(The Center Square) — Members of Congress on Tuesday grilled the director of the U.S. Centers for Disease Control and Prevention about the effectiveness of the COVID-19 vaccines, whether the agency colluded with social media companies to suppress speech and a host of other topics.
Dr. Rochelle Walensky, who is stepping down from the agency at the end of the month, testified before the House Select Subcommittee on the Coronavirus Pandemic about her agency’s handling of COVID-19.
U.S. Rep. Brad Wenstrup, R-Ohio., chairman of the subcommittee, questioned whether the science backed up what the federal government claimed about the vaccine, specifically citing President Joe Biden’s statement, “if you’re vaccinated, you’re not going to be hospitalized, you’re not going to be in the intensive care unit, and you are not going to die.”
Walensky responded by saying that at the time of Biden’s speech the vaccine was 96% effective at preventing COVID-19 symptoms, but that “in medicine, we never say never.” Wenstrup agreed but said that Biden’s statement was so definitive that it qualified as misinformation.
Wenstrup told Walensky and the CDC that statements like that from such high-ranking officials were impermissible, suggesting that the individuals speaking to the pandemic should have been doctors in the field rather than politicians or “someone in a lab.”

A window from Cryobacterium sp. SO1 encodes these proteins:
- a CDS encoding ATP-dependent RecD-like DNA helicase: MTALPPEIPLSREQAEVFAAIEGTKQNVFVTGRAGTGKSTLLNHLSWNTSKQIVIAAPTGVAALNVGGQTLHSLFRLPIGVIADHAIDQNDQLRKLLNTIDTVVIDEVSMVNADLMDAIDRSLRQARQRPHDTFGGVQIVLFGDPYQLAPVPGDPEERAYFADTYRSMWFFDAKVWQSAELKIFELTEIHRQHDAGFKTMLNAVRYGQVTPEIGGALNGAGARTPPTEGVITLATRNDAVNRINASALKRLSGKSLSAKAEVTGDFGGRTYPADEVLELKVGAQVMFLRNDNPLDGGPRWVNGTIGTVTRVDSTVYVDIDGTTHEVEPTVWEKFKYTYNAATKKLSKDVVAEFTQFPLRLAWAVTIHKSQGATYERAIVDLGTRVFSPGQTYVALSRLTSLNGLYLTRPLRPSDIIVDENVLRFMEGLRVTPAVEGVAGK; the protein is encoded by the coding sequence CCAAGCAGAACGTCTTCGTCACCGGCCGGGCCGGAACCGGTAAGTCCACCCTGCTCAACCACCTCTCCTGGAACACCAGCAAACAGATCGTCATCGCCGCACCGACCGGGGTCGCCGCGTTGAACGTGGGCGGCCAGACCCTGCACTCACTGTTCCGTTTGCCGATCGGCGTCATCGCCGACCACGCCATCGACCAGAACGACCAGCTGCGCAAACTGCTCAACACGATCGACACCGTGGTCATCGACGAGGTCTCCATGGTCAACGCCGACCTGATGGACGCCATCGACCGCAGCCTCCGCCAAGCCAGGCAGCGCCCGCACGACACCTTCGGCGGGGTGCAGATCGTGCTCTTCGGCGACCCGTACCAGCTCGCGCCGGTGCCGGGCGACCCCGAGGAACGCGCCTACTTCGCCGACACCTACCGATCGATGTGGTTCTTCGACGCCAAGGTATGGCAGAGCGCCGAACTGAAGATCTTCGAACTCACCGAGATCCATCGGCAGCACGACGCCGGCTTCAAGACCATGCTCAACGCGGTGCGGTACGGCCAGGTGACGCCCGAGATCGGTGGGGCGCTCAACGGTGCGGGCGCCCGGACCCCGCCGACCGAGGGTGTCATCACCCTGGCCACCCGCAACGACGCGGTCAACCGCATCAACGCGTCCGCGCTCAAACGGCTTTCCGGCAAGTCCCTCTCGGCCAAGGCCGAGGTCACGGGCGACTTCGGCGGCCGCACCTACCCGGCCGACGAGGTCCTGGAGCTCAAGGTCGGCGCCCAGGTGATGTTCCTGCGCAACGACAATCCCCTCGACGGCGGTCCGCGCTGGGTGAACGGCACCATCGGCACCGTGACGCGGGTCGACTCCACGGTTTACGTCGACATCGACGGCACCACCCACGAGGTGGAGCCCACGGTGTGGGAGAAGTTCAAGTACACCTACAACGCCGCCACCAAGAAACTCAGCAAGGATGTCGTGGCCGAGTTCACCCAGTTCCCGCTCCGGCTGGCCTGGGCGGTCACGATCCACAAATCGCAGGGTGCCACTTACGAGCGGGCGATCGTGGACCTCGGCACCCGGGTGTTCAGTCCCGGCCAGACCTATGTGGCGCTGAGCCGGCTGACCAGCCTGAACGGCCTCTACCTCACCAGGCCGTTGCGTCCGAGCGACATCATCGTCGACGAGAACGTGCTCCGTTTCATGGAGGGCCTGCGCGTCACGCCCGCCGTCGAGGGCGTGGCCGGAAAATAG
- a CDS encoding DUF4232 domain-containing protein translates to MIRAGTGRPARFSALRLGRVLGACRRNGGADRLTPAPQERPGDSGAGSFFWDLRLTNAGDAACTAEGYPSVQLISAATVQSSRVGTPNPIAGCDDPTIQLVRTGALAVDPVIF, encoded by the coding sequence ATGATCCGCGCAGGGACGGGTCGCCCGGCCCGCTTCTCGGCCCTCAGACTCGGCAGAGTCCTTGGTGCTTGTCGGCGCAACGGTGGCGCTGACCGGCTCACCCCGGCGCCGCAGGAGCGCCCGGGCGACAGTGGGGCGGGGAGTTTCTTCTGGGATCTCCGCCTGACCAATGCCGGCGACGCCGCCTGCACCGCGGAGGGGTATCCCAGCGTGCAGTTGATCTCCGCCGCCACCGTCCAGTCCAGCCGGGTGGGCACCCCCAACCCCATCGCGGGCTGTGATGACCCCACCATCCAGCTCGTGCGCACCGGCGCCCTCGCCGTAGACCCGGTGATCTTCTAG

When pressed further, Walensky said that the CDC at the time did not, and “still, to this day, do not have data on people who were coming into the hospitals who were vaccinated.” Wenstrup told her that the data surrounding it needed to be collected and closely examined.
U.S. Rep. Raul Ruiz, D-Ca., said the primary point of the hearing was to increase preparedness for future pandemics “so that we can more rapidly respond in a future public health crisis.”
Walensky told the subcommittee that when she started at the CDC, fax machines made up the primary mechanism to share data with and from the agency, preventing government and public health leaders from quick access to crucial information.
U.S. Rep. James Comer, R-Ky., who chairs the Oversight Committee, said the CDC flagged social media posts that they deemed to be misinformation, and asked, “did the CDC work with private companies to influence a censorship of dissent about vaccines?”
Walensky refused to answer, saying the topic is under court litigation.
Walensky also avoided answering if the CDC had worked with Meta, the parent company of Facebook and Instagram, to censor posts.
Her only comment was that the vaccine was the most important thing for getting the U.S. out of the pandemic and that “it was really important that the American people understood how well they work and how safe they are.”
U.S. Rep. Mariannette Miller-Meeks, R-Iowa, questioned if the rate of transmission in schools was low enough to not require school closures. Walensky responded by saying that after collecting data from schools in other countries that remained open and the local transmission rates in schools, they encouraged schools to reopen on a case-by-case basis.
Walensky said that one of the most important things of note from the pandemic was the fact that there was and still is no active infrastructure to get vaccines out in emergency situations.
Rep. Debbie Lesko, R-Ariz., commented on the CDC website’s lack of updates, focusing on the fact that the CDC still strongly recommends the wearing of masks without a contextual update on the page that the public sees.